Bromeliads are, for the most part, tropical plants. They grow in areas that rarely drop below 40°F. That means that if you want to grow Bromeliad outdoors (or in a part of your home that gets extremely cold), they might not do well.
Those in places like California, Texas, Florida, and Louisiana can grow most species without any trouble. But the further north you head, the less likely you can find a bromeliad that will thrive in the environment.
With nearly 4,000 species, there are a lot of plants and a lot of variation among them. While we can broadly state that most bromeliads will grow well in Zones 9-11, there are certainly exceptions.
Generally, we say that bromeliads shouldn’t be exposed to freezing temperatures. But there are exceptions. Coupled with the fact that your particular microclimate might vary enough to enable your plants to survive even when the general temperature dips, there is some latitude.
Conditions that Impact Temperature
When the forecast predicts that the next day will have 45°F temperatures, it doesn’t necessarily mean that the plant will experience that exact temperature. There are lots of factors that can influence the microclimate and impact the temperature will have.
Plants that are stressed, damaged, infested with pests, or sick with diseases are less able to tolerate extreme temperatures. Those planted in windy spots will be exposed to colder temperatures since wind dissipates radiant heat.
If you have a potted plant in an elevated area, it’s more exposed, and the temperature it will experience will be lower than the general surrounding temperature. Those against a brick or concrete wall that reflects heat will experience warmer temperatures.
On top of that, a brief drop in temperature is less likely to harm a plant than extended lows.
Finally, a surprise and rapid drop in temperature after a long period of warmth is more likely to shock or kill a plant. Gradual changes in temperature give the plant time to adjust.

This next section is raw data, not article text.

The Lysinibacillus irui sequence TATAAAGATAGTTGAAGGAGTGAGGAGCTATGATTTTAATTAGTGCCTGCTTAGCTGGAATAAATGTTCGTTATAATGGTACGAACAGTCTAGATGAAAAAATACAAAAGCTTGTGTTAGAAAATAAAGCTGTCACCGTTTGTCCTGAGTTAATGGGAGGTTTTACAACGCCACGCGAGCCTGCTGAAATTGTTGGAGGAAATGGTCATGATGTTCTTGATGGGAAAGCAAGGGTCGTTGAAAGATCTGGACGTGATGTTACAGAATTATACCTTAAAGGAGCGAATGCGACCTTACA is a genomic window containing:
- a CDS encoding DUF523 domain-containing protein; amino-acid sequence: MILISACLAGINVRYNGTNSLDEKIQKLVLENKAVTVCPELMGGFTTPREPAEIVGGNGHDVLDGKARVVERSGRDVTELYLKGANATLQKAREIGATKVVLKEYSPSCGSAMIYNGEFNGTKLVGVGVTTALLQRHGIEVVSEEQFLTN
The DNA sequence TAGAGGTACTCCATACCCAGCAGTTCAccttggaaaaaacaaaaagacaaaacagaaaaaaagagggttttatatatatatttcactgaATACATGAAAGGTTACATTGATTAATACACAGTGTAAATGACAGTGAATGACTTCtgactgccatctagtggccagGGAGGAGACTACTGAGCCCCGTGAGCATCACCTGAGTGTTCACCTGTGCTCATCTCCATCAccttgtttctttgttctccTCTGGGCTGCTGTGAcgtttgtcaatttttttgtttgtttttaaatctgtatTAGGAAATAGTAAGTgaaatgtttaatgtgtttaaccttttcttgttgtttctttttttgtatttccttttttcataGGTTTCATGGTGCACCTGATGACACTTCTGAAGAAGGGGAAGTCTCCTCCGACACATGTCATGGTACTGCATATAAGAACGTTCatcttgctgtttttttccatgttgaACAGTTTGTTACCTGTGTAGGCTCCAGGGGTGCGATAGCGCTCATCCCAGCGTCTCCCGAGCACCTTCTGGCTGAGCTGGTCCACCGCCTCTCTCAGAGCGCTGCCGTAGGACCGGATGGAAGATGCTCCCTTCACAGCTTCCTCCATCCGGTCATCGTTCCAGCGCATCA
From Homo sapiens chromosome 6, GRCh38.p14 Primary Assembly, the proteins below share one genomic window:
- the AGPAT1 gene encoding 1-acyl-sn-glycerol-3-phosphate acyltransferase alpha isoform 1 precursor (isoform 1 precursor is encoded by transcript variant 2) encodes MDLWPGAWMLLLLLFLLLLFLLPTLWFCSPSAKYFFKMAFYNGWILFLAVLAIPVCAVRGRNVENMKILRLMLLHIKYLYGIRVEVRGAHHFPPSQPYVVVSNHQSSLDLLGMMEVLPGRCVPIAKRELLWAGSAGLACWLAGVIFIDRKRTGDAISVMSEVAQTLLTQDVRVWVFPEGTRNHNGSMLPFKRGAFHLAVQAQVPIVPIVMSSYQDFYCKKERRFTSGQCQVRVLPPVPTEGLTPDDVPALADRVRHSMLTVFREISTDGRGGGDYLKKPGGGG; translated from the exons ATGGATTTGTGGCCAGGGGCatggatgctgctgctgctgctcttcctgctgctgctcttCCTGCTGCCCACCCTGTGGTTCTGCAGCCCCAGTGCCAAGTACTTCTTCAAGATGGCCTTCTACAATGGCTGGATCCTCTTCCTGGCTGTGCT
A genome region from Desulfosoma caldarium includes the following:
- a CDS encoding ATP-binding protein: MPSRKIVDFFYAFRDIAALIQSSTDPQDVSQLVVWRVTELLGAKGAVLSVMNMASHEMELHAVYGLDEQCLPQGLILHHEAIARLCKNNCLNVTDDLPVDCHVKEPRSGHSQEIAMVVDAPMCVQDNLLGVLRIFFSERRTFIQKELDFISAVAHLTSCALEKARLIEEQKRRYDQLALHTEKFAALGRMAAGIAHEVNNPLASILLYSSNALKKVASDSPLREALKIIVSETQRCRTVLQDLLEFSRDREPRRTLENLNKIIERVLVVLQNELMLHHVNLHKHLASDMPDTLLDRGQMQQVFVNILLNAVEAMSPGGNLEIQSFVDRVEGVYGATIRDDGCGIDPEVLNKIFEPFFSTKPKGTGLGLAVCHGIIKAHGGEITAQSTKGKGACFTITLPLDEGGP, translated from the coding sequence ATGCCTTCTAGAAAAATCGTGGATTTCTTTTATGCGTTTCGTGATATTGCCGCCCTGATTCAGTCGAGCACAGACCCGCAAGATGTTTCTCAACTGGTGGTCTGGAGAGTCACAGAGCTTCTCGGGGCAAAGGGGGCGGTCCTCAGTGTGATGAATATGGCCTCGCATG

In other words, there’s more to consider than what the forecaster predicts.
Frost happens when temperatures drop below freezing and ice crystals form on the plant. Think of it as frozen dew. This frozen water damages the cells inside the plant and causes them to burst, killing the leaf or entire plant.
Sometimes, temperatures can drop to freezing, but there isn’t enough moisture to produce dew. Bromeliads can typically survive this better than they can in the presence of frost. If a frost is predicted in your area, cover your plants with frost cloth or a blanket to protect them.
You might want to erect some sort of frame or support to hold up the cloth so it doesn’t weigh the leaves down and potentially break them.
How to Protect Your Plants
If you fill the tank of the plant before a predicted drop in temperatures, it can help protect the caudex.
The caudex is the part of the plant that generates new plants, so if you protect it, you increase the chances that your bromeliad will be able to set pups.
If you know that your region regularly experiences temperatures that are lower than what your plant can tolerate, grow them in a container and bring them into a warmer area indoors when the temperatures shift.
You can also keep your plants near a west or south-facing brick or concrete wall. This will reflect heat from the sun and can potentially raise the temperature near the plants by up to 10 degrees.
Sometimes, despite your best efforts, cold temperatures will kill your plants. Don’t pull them out immediately. They might send out offsets, and you can transplant these to start a new plant. Protect the plant material and give it time to send out offsets.
All A. distichantha and A. recurvata, as well as all V. friburgensis species, are cold tolerant to 16°F, as are almost all in the Puya genus.
Most other bromeliads will survive down to 32°F, though there are a few species that can’t tolerate anything below 40°F.
While it’s not always the case, usually, those with thick leaves are more tolerant of cold.